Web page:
Daily Devotional: Hope Beyond our Crumbling Forms, to be Clothed in Glory

ucc book of worshipI continue to look at prayers that pull me and others through, focusing on ones in my United Church of Christ Book of Worship, for I find in my moments of deep despair and vexing disorientation that I go through in loss, grief, and trauma that it is often in community in which I find God most present and while praying, working, laughing, crying with others that this often introverted guy finds healing.

The words I focus on now come from 2 Corinthians 4 and 5:

“But we have this treasure in earthen vessels, to show that the transcendent power belongs to God and not to us. We are afflicted in every way, but not crushed; perplexed but not driven to despair; persecuted, but not forsaken; struck down, but not destroyed; always carrying in the body the death of Jesus so that the life of Jesus may also be manifested in our bodies. For while we live we are always being given up to death for Jesus’ sake, so that the life of Jesus may be manifested in our mortal flesh. So we do not lose heart. Though our outer nature is wasting away, our inner nature is being renewed every day.

“For we know that if the earthly tent we live in is destroyed, we have a building from God, a house not made with hands, eternal in the heavens. Here indeed we groan, and long to put on our heavenly dwelling, so that by putting it on we may not be found naked. For while we are still in this tent, we sigh with anxiety; not that we would be unclothed, but that we would be further clothed, so that what is mortal may be swallowed up by life. The one who has prepared us for this very thing is God, who has given us the Spirit as a guarantee.”
Last time I focused on the beginning of this passage, the first paragraph about the strength available to us through opening up to our experience and that of God within it.   Today I focus on the last paragraph and even as I do so my heart throbs with pain.  This week as I write I have just passed through the third month of my late wife’s sitting at tomb 2passing and also what would have been her 34th birthday.   I was snowed in this weekend so my grand plans to surround myself with others and be very active, so that the finality of those memorials did not hit me like a weight falling from the heavens didn’t get to happen.  I am blessed to have had many good friends make time to talk with me on the phone and virtually through text and online message.  I am blessed to have had many reach out to me.  But alone in such moments I easily find myself in my mind back there, on that morning when I found her body still as a stone, breathless and empty.   In such moments it all hits me.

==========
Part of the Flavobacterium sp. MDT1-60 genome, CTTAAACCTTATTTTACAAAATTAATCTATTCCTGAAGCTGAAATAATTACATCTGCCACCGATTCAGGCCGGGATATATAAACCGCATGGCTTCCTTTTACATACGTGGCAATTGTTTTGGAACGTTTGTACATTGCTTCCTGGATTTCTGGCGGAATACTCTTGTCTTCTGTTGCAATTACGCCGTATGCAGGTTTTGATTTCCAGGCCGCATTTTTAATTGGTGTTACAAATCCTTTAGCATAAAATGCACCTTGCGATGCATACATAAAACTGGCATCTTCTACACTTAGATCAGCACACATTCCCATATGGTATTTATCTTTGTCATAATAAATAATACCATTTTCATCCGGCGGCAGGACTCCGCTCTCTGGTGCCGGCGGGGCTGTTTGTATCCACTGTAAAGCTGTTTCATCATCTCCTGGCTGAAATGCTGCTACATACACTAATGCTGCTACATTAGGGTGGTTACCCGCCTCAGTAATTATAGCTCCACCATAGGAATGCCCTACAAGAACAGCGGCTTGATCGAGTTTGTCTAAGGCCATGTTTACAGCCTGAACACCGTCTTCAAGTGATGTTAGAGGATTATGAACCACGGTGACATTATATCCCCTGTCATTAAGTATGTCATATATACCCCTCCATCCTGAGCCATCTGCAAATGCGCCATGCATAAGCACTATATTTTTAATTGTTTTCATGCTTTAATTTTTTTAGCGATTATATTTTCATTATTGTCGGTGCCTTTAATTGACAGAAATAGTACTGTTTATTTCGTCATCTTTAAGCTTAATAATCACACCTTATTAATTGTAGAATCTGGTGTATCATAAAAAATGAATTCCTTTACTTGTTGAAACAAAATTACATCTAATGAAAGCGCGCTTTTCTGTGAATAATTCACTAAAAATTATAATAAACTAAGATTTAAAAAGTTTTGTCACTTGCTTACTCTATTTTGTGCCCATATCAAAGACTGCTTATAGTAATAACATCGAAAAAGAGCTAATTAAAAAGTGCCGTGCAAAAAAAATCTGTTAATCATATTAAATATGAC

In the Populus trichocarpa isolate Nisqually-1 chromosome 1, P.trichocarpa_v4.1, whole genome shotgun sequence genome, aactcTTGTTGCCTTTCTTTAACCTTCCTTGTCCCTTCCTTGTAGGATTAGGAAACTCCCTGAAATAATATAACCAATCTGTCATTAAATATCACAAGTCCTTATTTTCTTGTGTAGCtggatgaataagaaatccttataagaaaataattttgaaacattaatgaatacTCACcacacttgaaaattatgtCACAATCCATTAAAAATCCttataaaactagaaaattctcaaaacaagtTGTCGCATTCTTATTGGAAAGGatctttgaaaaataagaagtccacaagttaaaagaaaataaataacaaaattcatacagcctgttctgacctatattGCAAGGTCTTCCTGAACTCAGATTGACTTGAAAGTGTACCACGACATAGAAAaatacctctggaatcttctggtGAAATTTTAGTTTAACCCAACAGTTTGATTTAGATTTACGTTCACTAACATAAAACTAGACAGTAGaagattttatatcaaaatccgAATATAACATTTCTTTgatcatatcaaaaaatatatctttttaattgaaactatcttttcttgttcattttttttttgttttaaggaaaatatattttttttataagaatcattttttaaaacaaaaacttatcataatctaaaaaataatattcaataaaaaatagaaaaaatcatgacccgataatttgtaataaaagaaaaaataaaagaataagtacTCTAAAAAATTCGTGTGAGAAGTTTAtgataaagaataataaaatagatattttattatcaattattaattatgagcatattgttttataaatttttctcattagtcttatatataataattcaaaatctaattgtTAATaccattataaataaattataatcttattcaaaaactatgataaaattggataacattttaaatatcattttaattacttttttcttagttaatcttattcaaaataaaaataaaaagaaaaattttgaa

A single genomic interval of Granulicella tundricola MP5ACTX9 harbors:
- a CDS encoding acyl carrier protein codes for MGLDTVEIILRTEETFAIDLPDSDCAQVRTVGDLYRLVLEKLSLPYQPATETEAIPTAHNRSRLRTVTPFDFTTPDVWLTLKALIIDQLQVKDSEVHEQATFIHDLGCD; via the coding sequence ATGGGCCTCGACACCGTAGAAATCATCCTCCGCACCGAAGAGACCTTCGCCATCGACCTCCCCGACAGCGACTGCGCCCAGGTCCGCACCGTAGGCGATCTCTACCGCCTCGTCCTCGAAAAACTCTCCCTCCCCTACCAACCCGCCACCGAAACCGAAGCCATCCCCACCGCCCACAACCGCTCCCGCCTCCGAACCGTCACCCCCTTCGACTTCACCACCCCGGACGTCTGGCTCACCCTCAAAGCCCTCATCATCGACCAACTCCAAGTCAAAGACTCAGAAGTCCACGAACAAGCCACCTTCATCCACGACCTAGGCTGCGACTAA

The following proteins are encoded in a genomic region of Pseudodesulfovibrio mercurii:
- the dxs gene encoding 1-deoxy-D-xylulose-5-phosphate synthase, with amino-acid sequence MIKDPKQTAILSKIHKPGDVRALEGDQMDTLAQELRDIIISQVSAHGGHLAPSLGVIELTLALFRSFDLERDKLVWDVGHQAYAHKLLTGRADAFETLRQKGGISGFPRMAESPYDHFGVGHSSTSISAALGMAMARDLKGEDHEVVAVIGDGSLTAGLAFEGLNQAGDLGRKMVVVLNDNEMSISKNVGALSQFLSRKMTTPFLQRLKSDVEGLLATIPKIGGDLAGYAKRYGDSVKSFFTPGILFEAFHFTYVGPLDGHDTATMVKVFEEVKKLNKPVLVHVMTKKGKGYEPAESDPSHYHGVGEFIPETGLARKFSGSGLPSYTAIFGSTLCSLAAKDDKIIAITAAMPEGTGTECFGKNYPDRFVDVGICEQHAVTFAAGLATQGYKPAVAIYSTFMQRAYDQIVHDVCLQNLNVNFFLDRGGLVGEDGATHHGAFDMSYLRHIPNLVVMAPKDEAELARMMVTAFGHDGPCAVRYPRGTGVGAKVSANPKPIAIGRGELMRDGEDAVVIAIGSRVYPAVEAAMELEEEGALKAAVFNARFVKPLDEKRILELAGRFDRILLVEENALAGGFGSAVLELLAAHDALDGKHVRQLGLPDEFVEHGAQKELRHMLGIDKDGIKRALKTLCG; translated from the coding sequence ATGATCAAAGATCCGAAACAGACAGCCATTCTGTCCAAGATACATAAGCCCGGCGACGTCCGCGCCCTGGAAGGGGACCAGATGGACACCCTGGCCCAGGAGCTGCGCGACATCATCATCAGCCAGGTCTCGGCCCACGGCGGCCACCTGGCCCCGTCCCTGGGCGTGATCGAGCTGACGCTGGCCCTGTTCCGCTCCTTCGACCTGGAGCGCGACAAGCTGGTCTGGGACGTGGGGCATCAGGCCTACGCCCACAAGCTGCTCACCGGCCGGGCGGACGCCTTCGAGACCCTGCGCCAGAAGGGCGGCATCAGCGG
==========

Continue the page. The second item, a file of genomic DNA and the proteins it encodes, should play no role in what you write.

Though I love this text, that second paragraph brings it all back to me.  It speaks to what I saw that day.

I have told many people that as traumatic as walking in to find my wife dead, her body empty of breath and spirit, and to try relentlessly to resuscitate her while I awaited the paramedics, in a way discovering what I was told by them was helpful: she was already dead when I found her.   She was not in that body.   She had left.

For 3 long years I saw this woman whom I loved so much who loved me in ways I do not know I will ever experience being loved again slowly, painfully die a little every day.  Her Arnold Chiari Malformation caused her again and again, every day, to lose some independence.  To lose memories.  To lose the ability to one after another thing on her own.   To move in this world without crushing pain.    Some time after she died I looked through our photos beginning at those a few days before she died, going back these past three years.  Every day backward she looked healthier, happier, stronger.   I saw then what I could not see being beside her every day but I felt deep in my heart and in every cell of my body.   She had been fading a long, long time.

To use this text’s analogy, like a home we had after a storm in rural North Carolina which after the storm began to have piece after piece a41b7ecaa8a290f559772949eaac43ddof the home begin to fall apart, so the home of her body piece by piece was coming undone.    Though she tried valiantly every day to live her life with joy and peace, happiness and love for others, how she hurt, became wore out, and near the end was running on empty.  Others didn’t see it, for she could muster the joy, love, and strength to bring laughter and friendship to others when she was in unimaginable pain.  But I saw her when she put aside pretenses, letting herself feel all her exhaustion and pain.

So I often say to people that when I walked in and found her I feel like I was Elisha.  In the classic story in the books of Kings, when it is time for Elijah to pass into the next world he does not die but is swept up to heaven in a fiery chariot.   His good friend whom he mentored, Elisha, walks alongside him.  He will not leave his side, knowing it is Elijah’s time to pass.  And when it happens, a pile of Elijah’s clothes – or at least his mantle he wore around his shoulders like a preacher wears a stole over her robe – was left behind, laying in front of Elisha.  Elisha took the mantle as a sign that he would continue on Elijah’s legacy and felt in doing so the spirit and energy of Elijah’s work continued in him.